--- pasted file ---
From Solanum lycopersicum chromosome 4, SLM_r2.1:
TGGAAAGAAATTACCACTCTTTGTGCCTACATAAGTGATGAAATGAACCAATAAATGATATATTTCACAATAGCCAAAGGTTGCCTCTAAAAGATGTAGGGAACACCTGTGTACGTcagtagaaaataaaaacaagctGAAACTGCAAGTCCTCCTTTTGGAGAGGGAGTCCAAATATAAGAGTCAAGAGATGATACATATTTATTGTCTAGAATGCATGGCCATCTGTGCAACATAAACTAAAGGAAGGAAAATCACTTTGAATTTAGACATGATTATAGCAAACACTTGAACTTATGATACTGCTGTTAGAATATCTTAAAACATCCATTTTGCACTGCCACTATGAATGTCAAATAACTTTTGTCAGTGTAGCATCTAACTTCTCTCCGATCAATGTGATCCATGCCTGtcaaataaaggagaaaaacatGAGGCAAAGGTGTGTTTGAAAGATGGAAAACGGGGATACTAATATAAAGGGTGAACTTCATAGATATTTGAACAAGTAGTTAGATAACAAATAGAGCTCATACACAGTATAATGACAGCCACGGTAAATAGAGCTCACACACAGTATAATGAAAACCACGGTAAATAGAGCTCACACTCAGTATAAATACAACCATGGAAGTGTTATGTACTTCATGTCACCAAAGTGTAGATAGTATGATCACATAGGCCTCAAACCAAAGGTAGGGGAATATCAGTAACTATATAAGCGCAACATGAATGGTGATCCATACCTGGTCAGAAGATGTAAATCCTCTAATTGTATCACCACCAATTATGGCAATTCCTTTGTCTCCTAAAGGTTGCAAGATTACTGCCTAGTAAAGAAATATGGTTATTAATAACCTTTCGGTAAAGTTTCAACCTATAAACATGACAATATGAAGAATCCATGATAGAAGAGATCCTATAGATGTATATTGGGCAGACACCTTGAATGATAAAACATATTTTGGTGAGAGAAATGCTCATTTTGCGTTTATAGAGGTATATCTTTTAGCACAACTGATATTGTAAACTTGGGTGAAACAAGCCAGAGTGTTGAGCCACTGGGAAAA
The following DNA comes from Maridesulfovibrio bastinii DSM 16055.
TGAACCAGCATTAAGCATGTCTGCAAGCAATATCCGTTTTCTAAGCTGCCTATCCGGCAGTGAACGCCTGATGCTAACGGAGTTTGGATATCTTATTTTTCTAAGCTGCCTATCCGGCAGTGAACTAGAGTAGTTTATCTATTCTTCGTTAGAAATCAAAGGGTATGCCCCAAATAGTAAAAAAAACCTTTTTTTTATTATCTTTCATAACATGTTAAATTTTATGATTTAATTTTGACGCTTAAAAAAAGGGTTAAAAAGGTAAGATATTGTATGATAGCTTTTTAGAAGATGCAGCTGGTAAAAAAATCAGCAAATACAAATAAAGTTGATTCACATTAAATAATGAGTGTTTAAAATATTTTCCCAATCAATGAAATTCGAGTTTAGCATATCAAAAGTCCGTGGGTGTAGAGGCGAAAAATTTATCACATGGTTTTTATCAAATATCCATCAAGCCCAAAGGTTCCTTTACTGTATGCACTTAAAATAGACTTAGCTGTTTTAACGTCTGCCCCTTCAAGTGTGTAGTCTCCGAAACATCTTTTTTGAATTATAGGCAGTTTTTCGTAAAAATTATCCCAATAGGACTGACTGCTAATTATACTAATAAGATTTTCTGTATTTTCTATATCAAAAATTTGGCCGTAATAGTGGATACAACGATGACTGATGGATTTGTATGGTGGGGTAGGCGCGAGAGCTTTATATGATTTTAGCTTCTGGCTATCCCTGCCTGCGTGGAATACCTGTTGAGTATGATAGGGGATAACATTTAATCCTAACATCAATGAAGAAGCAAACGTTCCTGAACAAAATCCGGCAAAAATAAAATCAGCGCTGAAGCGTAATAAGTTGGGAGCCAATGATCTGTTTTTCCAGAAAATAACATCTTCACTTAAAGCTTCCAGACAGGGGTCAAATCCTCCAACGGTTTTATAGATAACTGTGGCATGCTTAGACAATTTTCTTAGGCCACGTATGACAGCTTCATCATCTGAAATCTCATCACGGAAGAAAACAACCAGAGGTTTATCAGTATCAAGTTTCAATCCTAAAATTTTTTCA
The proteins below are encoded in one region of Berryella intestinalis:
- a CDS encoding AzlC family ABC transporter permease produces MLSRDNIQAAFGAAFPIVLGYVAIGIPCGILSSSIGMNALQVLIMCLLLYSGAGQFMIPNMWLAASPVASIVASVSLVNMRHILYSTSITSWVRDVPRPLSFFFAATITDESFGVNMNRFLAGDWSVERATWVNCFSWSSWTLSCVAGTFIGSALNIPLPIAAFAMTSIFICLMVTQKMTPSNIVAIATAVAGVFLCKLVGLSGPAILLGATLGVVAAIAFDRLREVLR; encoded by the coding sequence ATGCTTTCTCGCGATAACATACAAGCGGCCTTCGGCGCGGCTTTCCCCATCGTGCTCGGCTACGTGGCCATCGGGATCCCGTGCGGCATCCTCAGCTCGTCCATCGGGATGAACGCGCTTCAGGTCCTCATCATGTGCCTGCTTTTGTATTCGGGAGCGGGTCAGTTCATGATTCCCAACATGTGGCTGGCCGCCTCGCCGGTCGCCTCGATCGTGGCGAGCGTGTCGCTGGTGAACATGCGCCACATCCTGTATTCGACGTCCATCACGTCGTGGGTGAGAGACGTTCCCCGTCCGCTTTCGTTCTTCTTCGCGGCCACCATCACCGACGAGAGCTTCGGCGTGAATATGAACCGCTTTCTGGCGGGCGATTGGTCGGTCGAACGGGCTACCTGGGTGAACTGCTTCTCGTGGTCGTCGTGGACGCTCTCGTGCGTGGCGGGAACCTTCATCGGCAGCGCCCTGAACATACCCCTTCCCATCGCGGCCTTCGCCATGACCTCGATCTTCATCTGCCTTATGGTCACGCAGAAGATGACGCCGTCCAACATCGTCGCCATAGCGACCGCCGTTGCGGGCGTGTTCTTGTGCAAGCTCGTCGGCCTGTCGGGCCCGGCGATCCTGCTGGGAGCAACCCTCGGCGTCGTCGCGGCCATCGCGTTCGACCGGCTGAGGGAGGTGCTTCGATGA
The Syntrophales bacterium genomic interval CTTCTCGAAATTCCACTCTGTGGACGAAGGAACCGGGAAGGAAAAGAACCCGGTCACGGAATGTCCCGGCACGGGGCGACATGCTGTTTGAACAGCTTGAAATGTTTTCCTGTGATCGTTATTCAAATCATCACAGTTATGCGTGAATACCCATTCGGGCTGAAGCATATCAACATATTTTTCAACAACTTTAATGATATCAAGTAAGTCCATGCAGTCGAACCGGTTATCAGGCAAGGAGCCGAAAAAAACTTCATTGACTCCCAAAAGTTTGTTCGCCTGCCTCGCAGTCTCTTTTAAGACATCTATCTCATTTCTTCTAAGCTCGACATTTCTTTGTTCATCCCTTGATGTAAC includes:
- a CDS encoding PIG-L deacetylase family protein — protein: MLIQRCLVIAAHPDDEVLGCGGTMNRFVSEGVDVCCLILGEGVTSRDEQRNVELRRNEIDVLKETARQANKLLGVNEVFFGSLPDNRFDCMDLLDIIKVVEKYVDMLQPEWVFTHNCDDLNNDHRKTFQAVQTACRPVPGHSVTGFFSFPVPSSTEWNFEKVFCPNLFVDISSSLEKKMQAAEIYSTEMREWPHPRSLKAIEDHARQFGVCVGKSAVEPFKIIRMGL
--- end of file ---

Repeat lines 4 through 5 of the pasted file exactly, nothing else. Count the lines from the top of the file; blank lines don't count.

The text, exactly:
TGAACCAGCATTAAGCATGTCTGCAAGCAATATCCGTTTTCTAAGCTGCCTATCCGGCAGTGAACGCCTGATGCTAACGGAGTTTGGATATCTTATTTTTCTAAGCTGCCTATCCGGCAGTGAACTAGAGTAGTTTATCTATTCTTCGTTAGAAATCAAAGGGTATGCCCCAAATAGTAAAAAAAACCTTTTTTTTATTATCTTTCATAACATGTTAAATTTTATGATTTAATTTTGACGCTTAAAAAAAGGGTTAAAAAGGTAAGATATTGTATGATAGCTTTTTAGAAGATGCAGCTGGTAAAAAAATCAGCAAATACAAATAAAGTTGATTCACATTAAATAATGAGTGTTTAAAATATTTTCCCAATCAATGAAATTCGAGTTTAGCATATCAAAAGTCCGTGGGTGTAGAGGCGAAAAATTTATCACATGGTTTTTATCAAATATCCATCAAGCCCAAAGGTTCCTTTACTGTATGCACTTAAAATAGACTTAGCTGTTTTAACGTCTGCCCCTTCAAGTGTGTAGTCTCCGAAACATCTTTTTTGAATTATAGGCAGTTTTTCGTAAAAATTATCCCAATAGGACTGACTGCTAATTATACTAATAAGATTTTCTGTATTTTCTATATCAAAAATTTGGCCGTAATAGTGGATACAACGATGACTGATGGATTTGTATGGTGGGGTAGGCGCGAGAGCTTTATATGATTTTAGCTTCTGGCTATCCCTGCCTGCGTGGAATACCTGTTGAGTATGATAGGGGATAACATTTAATCCTAACATCAATGAAGAAGCAAACGTTCCTGAACAAAATCCGGCAAAAATAAAATCAGCGCTGAAGCGTAATAAGTTGGGAGCCAATGATCTGTTTTTCCAGAAAATAACATCTTCACTTAAAGCTTCCAGACAGGGGTCAAATCCTCCAACGGTTTTATAGATAACTGTGGCATGCTTAGACAATTTTCTTAGGCCACGTATGACAGCTTCATCATCTGAAATCTCATCACGGAAGAAAACAACCAGAGGTTTATCAGTATCAAGTTTCAATCCTAAAATTTTTTCA
The proteins below are encoded in one region of Berryella intestinalis: